1. A limited number of apps and updates since the tablet is being discontinued. Besides, many of the currently existing apps were originally made for smartphones, so won't go full-screen on the TouchPad.
2. The camera can be used only for video calls unless you buy a special app that will turn it into a proper camera (but it has a basic picture quality anyway).
3. Quick Office currently only allows you to view documents, but not create and edit them (although they claim to be working on an update and some document editing is possible if you open it with the Box.net free app, for example). I solved this problem by using TapNote (and am pretty happy with it for typing text).
4. No full synchronizing with Dropbox. The available paid Dropbox app seems to be very limited and TapNote gives access only to its own files which it keeps in the plain text format.
5. The browser doesn't have tabs, but opens separate windows for new pages (I am not sure other tablet browsers are much different in this aspect) and doesn't allow you to sort and group bookmarks.
6. Multitasking has its limits, of course, so you can't open "too many" apps at a time.
7. It is still too expensive if you buy it at the full price. The TouchPad accessories were not discounted at all.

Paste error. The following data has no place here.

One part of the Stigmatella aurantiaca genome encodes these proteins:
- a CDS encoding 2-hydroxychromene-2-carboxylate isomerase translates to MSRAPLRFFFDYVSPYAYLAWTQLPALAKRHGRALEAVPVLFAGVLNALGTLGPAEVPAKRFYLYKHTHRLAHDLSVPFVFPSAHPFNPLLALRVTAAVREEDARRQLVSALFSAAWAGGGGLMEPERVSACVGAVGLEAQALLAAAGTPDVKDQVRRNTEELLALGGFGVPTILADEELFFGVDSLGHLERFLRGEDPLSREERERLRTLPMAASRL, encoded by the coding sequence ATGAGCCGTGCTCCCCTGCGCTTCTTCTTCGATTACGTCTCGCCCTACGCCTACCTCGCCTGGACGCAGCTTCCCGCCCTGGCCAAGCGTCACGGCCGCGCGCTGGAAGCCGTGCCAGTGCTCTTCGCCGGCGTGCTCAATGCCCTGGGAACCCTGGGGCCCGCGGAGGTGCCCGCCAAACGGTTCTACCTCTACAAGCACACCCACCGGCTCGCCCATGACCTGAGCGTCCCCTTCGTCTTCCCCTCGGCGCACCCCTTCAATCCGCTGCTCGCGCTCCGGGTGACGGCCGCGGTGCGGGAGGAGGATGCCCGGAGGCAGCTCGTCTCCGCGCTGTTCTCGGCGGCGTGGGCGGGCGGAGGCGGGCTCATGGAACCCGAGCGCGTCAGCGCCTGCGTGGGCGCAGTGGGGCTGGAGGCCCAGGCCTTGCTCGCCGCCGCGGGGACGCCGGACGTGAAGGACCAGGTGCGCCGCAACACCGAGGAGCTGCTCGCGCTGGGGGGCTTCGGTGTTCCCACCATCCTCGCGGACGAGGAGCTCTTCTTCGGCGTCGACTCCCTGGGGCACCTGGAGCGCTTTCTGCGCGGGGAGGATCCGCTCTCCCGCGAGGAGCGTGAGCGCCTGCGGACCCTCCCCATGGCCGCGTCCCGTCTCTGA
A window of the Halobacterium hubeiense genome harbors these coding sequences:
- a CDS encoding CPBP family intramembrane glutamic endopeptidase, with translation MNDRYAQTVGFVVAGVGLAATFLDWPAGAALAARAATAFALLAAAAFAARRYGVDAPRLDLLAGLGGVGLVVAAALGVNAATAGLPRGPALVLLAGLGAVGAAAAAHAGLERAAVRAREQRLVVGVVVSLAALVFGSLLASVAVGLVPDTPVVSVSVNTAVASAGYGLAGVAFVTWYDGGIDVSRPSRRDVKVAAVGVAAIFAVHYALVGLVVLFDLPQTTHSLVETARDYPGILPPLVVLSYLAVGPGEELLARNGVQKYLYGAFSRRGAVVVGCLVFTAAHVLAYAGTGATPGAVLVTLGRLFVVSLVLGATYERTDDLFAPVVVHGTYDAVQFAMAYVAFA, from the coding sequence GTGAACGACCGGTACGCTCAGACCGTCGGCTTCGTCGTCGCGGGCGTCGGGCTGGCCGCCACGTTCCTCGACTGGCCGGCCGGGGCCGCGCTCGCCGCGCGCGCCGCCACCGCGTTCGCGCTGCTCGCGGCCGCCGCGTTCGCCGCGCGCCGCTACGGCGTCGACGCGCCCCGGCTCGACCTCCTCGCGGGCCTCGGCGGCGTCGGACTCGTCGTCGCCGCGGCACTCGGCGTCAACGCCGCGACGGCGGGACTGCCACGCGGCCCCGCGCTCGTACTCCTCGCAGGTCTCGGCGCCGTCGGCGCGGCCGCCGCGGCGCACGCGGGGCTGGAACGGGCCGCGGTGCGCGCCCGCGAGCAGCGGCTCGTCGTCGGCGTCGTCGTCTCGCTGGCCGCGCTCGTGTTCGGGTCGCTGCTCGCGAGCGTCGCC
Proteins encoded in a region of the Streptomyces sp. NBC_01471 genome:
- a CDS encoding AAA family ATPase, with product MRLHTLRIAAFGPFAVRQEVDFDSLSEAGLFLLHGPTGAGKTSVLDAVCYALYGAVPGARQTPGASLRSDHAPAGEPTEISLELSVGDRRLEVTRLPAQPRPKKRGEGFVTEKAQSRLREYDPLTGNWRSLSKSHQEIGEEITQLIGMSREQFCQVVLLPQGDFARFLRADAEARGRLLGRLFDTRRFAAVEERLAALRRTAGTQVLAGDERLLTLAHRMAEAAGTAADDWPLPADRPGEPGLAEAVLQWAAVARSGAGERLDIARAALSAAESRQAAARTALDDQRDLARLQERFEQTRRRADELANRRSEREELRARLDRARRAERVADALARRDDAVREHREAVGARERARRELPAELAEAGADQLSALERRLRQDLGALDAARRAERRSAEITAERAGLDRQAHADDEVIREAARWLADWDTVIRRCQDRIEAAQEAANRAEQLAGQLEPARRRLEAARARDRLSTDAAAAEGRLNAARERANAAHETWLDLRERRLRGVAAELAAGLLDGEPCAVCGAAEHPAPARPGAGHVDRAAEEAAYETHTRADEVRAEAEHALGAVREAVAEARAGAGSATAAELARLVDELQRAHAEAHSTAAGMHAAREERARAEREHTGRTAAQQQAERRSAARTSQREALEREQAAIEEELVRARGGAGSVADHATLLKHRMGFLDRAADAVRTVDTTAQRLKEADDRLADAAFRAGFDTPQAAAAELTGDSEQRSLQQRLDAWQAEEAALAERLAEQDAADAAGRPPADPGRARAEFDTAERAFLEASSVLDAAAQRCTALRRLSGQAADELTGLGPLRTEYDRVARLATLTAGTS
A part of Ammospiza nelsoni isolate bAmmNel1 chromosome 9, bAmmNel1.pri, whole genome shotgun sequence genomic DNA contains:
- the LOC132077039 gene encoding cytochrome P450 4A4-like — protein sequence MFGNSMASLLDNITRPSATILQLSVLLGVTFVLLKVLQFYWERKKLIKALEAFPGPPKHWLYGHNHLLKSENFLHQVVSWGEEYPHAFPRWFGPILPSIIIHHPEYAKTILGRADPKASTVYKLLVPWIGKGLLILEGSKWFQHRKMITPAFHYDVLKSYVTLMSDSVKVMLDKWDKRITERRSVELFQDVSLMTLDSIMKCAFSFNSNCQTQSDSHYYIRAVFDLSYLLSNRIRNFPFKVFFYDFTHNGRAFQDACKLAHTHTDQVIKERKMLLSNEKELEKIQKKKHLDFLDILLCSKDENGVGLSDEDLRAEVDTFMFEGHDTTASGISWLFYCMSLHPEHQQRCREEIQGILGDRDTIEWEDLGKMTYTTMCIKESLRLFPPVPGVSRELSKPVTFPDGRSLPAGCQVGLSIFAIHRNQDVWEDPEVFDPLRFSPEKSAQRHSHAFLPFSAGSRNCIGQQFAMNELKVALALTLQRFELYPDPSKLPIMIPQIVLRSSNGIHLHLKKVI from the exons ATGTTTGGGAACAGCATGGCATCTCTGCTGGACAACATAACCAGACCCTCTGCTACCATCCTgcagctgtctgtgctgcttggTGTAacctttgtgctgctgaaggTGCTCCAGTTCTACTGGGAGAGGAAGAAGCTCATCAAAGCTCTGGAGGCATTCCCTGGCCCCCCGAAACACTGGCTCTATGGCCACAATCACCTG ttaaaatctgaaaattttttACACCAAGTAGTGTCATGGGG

8. With its 9.7" screen, the TouchPad is not something you can easily carry in any lady's bag or take out in the street to update your Twitter feed. It's not a very lightweigt thing either.
9. The tab is made of plastic, so will inevitably have fingerprints at the back.
10. No "back" and "forward" buttons (unless they are part of a specific app), so it can be hard to navigate around the text, as well as copy and paste information.
11. Some documents, such as big Google Docs spreadsheets that take time to load on a desktop computer may not load at all. The tablet is apparently for rather short and quick documents or plain text.
12. Wi-Fi only (although I personally see it as an advantage: no mobile monthly plans and extra expenses).
13. No SD card slot, even though the design seems to almost allow it. I suspect it was planned for later models.
Update 19 Oct 2011:
With the recent WebOS update, it is now possible to take photos and videos with the TouchPad camera. HP has issued their own free camera app which installs automatically with the update. The quality is pretty basic and the camera is on one side of the tablet only, but it's better than nothing.
I am absolutely happy that I managed to get this tab at the discounted price. For its full price, I would be nit-picking and comparing it to other gadgets, but for £89 it is the best option I could have imagined (and now I will be expecting all tablets under £100 to be of similar quality - what a silly expectation!). It allows me to do many things without sitting at the desk and waiting for Windows to boot up. In the morning, sitting propped up in bed, I can record my latest dream in Dream Catcher, check my e-mail, accept a PayPal payment and send it to my bank account, log in to Invoice Dude, create a new invoice, send it to the customer and print it out for myself. In the evening, if I have a spare minute, I can launch the WordPress app and start typing in a new blog entry. All of this is exactly what I'd been expecting from my tablet, and even a bit more.